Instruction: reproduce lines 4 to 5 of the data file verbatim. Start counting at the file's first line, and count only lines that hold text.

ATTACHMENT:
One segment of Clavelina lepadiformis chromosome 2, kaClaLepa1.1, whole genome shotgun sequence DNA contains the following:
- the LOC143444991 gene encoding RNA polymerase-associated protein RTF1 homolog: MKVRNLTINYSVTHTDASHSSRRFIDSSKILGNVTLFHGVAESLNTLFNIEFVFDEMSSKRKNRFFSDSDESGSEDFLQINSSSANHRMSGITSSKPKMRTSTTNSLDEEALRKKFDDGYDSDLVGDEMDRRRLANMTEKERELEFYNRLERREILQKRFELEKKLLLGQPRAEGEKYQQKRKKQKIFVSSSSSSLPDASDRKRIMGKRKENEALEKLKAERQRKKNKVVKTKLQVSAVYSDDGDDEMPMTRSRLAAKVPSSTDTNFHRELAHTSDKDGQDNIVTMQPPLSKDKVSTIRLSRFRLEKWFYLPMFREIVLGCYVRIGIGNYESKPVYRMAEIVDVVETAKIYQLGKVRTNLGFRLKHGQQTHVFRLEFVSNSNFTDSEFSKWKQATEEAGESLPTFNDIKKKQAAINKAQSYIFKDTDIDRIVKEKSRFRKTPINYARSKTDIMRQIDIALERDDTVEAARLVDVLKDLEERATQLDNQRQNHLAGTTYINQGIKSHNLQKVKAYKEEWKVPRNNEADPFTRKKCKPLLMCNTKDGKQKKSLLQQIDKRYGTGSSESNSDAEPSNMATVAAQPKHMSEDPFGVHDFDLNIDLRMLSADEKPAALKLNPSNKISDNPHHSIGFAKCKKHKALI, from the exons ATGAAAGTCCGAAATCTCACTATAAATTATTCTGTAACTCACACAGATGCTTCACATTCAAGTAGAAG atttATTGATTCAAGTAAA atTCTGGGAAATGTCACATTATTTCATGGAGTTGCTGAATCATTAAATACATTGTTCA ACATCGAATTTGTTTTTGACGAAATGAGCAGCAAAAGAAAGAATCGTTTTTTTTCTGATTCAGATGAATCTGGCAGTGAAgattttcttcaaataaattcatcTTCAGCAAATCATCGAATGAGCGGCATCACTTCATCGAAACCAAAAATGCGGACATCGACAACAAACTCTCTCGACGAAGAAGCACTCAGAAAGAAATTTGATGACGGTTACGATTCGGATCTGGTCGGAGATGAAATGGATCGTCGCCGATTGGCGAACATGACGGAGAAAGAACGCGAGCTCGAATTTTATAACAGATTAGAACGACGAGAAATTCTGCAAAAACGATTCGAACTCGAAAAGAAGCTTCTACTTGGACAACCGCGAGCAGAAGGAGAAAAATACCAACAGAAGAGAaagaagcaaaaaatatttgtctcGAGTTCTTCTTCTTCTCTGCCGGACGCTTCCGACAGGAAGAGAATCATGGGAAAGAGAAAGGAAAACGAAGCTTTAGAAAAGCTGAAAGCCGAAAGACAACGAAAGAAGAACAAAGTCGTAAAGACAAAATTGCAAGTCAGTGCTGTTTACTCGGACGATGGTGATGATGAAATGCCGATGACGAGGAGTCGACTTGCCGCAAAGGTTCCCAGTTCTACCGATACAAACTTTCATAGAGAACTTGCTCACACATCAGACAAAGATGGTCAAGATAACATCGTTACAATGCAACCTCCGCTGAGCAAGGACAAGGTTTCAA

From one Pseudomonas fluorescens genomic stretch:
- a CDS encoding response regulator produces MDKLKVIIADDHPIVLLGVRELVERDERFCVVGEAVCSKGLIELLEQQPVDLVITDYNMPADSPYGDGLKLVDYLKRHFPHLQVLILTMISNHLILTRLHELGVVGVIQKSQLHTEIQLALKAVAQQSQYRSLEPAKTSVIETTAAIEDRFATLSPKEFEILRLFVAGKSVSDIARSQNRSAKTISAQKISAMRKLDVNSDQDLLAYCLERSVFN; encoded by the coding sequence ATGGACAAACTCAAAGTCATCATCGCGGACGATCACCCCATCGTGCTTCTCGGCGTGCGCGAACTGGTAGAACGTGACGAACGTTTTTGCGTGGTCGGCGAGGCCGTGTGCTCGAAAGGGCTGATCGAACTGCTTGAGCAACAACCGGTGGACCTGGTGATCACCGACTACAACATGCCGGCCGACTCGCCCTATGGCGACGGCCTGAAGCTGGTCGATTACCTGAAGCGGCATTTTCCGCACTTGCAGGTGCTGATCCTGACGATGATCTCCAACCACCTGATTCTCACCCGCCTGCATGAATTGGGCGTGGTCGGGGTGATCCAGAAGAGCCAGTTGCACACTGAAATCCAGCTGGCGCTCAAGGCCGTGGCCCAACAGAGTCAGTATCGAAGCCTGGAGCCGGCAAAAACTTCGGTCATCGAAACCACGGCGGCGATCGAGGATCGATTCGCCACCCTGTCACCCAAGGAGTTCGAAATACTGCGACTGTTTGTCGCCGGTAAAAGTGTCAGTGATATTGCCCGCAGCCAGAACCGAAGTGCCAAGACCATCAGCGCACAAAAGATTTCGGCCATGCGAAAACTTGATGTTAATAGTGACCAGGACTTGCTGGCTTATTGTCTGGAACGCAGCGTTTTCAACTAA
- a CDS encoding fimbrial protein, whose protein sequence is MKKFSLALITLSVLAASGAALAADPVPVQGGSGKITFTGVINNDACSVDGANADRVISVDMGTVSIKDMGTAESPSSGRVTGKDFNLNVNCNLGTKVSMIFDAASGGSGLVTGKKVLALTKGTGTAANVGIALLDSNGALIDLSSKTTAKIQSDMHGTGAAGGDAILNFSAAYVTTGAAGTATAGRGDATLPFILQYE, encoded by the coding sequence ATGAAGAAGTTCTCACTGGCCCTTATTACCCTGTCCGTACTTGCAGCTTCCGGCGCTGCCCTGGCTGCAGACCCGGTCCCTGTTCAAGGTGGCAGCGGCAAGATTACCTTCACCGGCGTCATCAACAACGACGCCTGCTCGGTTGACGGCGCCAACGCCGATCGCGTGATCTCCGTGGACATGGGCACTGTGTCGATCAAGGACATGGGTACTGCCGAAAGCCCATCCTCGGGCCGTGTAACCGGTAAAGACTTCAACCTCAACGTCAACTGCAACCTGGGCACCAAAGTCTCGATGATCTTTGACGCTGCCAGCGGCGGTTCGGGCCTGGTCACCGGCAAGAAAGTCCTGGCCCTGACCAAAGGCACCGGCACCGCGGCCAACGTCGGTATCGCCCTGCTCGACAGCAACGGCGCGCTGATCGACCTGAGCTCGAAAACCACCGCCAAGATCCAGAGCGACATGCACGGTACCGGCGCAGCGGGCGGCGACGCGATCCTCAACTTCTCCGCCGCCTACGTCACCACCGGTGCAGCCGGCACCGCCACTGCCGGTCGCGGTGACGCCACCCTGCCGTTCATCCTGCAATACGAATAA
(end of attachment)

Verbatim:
- a CDS encoding response regulator produces MDKLKVIIADDHPIVLLGVRELVERDERFCVVGEAVCSKGLIELLEQQPVDLVITDYNMPADSPYGDGLKLVDYLKRHFPHLQVLILTMISNHLILTRLHELGVVGVIQKSQLHTEIQLALKAVAQQSQYRSLEPAKTSVIETTAAIEDRFATLSPKEFEILRLFVAGKSVSDIARSQNRSAKTISAQKISAMRKLDVNSDQDLLAYCLERSVFN; encoded by the coding sequence ATGGACAAACTCAAAGTCATCATCGCGGACGATCACCCCATCGTGCTTCTCGGCGTGCGCGAACTGGTAGAACGTGACGAACGTTTTTGCGTGGTCGGCGAGGCCGTGTGCTCGAAAGGGCTGATCGAACTGCTTGAGCAACAACCGGTGGACCTGGTGATCACCGACTACAACATGCCGGCCGACTCGCCCTATGGCGACGGCCTGAAGCTGGTCGATTACCTGAAGCGGCATTTTCCGCACTTGCAGGTGCTGATCCTGACGATGATCTCCAACCACCTGATTCTCACCCGCCTGCATGAATTGGGCGTGGTCGGGGTGATCCAGAAGAGCCAGTTGCACACTGAAATCCAGCTGGCGCTCAAGGCCGTGGCCCAACAGAGTCAGTATCGAAGCCTGGAGCCGGCAAAAACTTCGGTCATCGAAACCACGGCGGCGATCGAGGATCGATTCGCCACCCTGTCACCCAAGGAGTTCGAAATACTGCGACTGTTTGTCGCCGGTAAAAGTGTCAGTGATATTGCCCGCAGCCAGAACCGAAGTGCCAAGACCATCAGCGCACAAAAGATTTCGGCCATGCGAAAACTTGATGTTAATAGTGACCAGGACTTGCTGGCTTATTGTCTGGAACGCAGCGTTTTCAACTAA
- a CDS encoding fimbrial protein, whose protein sequence is MKKFSLALITLSVLAASGAALAADPVPVQGGSGKITFTGVINNDACSVDGANADRVISVDMGTVSIKDMGTAESPSSGRVTGKDFNLNVNCNLGTKVSMIFDAASGGSGLVTGKKVLALTKGTGTAANVGIALLDSNGALIDLSSKTTAKIQSDMHGTGAAGGDAILNFSAAYVTTGAAGTATAGRGDATLPFILQYE, encoded by the coding sequence ATGAAGAAGTTCTCACTGGCCCTTATTACCCTGTCCGTACTTGCAGCTTCCGGCGCTGCCCTGGCTGCAGACCCGGTCCCTGTTCAAGGTGGCAGCGGCAAGATTACCTTCACCGGCGTCATCAACAACGACGCCTGCTCGGTTGACGGCGCCAACGCCGATCGCGTGATCTCCGTGGACATGGGCACTGTGTCGATCAAGGACATGGGTACTGCCGAAAGCCCATCCTCGGGCCGTGTAACCGGTAAAGACTTCAACCTCAACGTCAACTGCAACCTGGGCACCAAAGTCTCGATGATCTTTGACGCTGCCAGCGGCGGTTCGGGCCTGGTCACCGGCAAGAAAGTCCTGGCCCTGACCAAAGGCACCGGCACCGCGGCCAACGTCGGTATCGCCCTGCTCGACAGCAACGGCGCGCTGATCGACCTGAGCTCGAAAACCACCGCCAAGATCCAGAGCGACATGCACGGTACCGGCGCAGCGGGCGGCGACGCGATCCTCAACTTCTCCGCCGCCTACGTCACCACCGGTGCAGCCGGCACCGCCACTGCCGGTCGCGGTGACGCCACCCTGCCGTTCATCCTGCAATACGAATAA